Saturday marked the halfway point of these Olympics Games, Day Eight of 16 in London that have so far rewarded the Americans and taunted Team Great Britain.
This weekend marked the transition from the Aquatics Centre to Olympic Stadium and the track.
Phelps dipped into a pool for the final time and British heptathlete Jessica Ennis fulfilled the national frenzy, the first of three Brits to win track and field gold medals.
"I think, obviously, to win three gold medals this evening has been unbelievable," Ennis said.
Britain is surging into the second half of the Games. Over two days, Ennis set a 100-meters hurdles world record (within a heptathlon), set a personal best in the 200-meter sprint, and gave up a lead in the 800 meters only to reclaim it in the home stretch with a triumphant sprint.
There's no separating Ennis from the very essence of these Games. But even she could be upstaged.
While Ennis competed in the long jump portion Saturday morning, the crowd was distracted by Oscar Pistorius and the gentle pinging he made as he ran, the first to do so at an Olympics on artificial legs. Surrounded by controversy and scrutiny, the South African glided into the semifinals of the men's 200 meters.
Later, Usain Bolt strolled through a morning qualifier more than half a second off his world record pace and everyone smirked.
So what will define the legacy and personality of these 30th Summer Games? Beijing had Phelps, Athens had history, Sydney had Rulon Gardner, Atlanta had tragedy, Barcelona had the Dream Team.
Has our moment happened, or will it smack us in these next eight days? Or is our moment not a moment at all?
It could be Phelps, of course, who on Saturday won his record-setting 22nd Olympic medal. Eighteen of those are gold, though that might have been 19 had he not eased up at the finish of the 200-meter butterfly and wound up with silver.
There's Gabrielle Douglas, the infectiously cheerful 16-year-old American gymnast who became the first African-American to win the individual all-around title.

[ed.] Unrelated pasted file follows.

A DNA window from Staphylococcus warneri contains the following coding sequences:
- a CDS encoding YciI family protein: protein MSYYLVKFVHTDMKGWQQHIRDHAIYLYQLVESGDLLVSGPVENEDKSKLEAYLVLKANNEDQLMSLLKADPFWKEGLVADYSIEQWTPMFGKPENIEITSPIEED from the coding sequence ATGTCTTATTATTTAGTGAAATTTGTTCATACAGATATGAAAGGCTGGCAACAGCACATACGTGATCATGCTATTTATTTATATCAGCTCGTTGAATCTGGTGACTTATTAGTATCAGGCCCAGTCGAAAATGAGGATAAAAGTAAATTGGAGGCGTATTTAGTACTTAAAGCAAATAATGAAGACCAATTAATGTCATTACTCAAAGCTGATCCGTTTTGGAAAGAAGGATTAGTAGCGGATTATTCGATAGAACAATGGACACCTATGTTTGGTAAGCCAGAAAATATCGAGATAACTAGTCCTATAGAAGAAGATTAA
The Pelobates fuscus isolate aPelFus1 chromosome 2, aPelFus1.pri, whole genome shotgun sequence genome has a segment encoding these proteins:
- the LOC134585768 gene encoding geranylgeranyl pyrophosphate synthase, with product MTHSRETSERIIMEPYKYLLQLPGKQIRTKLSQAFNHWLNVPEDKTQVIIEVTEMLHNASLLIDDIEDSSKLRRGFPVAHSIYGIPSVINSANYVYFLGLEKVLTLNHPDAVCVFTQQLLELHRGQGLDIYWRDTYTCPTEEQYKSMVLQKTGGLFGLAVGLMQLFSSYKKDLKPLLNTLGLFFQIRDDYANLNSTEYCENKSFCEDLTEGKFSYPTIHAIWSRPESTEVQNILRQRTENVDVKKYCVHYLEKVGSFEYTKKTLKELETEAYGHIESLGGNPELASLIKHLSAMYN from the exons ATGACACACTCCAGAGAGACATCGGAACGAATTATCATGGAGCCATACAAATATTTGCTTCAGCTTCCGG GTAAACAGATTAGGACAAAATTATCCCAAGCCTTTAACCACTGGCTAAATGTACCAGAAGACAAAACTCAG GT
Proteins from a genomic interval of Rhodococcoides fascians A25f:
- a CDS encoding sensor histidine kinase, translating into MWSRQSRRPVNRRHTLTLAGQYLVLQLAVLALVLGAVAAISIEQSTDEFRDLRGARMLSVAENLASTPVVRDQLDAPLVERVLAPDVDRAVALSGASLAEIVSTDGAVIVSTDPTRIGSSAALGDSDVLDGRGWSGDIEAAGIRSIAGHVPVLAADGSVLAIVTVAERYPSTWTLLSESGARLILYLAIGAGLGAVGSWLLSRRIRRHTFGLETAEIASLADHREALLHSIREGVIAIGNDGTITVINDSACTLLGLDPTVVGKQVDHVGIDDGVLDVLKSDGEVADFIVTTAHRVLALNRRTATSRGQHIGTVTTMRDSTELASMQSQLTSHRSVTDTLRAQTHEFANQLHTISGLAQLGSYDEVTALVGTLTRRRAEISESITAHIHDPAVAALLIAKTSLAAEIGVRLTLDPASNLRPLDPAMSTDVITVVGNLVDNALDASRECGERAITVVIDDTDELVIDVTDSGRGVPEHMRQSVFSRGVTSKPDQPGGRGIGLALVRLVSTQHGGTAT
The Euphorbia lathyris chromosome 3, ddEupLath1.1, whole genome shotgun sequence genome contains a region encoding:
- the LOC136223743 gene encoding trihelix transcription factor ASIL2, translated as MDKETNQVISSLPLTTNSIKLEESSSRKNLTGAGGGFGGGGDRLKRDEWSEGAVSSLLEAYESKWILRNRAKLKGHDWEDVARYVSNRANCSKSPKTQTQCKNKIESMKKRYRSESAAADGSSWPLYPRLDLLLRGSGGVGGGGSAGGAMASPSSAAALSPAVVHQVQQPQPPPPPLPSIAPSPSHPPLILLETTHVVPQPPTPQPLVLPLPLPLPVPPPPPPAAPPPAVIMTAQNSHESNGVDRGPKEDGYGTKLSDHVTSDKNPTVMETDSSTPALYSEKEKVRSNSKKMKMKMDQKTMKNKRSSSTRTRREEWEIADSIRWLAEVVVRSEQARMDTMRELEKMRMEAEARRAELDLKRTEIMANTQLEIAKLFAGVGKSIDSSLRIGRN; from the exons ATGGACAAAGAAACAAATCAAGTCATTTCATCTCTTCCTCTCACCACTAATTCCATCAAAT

Four years ago in Beijing, we knew the answer by this point. It was surely Phelps, who won eight gold medals, and not even Bolt's emergence could eclipse him.
But for Phelps, his latest record was an inevitability.
Not so with Douglas, who was a long shot to make the Olympics team even six months ago.
"She charged every single competition," national team director Martha Karolyi said this week. "She did better and better."
Then there is Britain itself, as on display as it has ever been, its temperament exposed at its first all-out Olympic Games. In 1908, London was forced into hosting the Games after Mt. Vesuvius erupted and pushed them out of Rome. And the 1948 Olympics, the first following World War II, were known as the "Austerity Games." This time around, friendlier-than-usual Brits greeted the world with "Harry Potter" author J.K. Rowling and former Beatle Paul McCartney perhaps the nation's two greatest living writers but quickly was thrown into a state of grouchiness before Team GB won its first gold.
London's a lot sunnier now at least within the confines of Olympic Park and surrounding venues.
Entering the second half of its Olympics, Great Britain has won 14 gold medals and is third in the overall medal count, behind China and the United States. It's well on its way to eclipsing its mark of 19 gold medals in Beijing, and has already surpassed the nine it won in Athens and the 11 Britons who brought gold medals home from Sydney.
Perhaps that is what Britain takes from this: As much gold as it ever has in the modern era, as if the Seven Cities of Gold were found in Stratford. But for us? For the rest of the world, these Games may have already been defined, the "moment" may have occurred.
But we can't see it yet.
There's a mountain in the way.
• At the halfway point of the Olympics, the U.S. has one fewer gold medal (25) and one fewer overall (53) than China.
• After a sluggish start that left Britons grumpy, "Team GB" dominated Saturday with three track and field golds.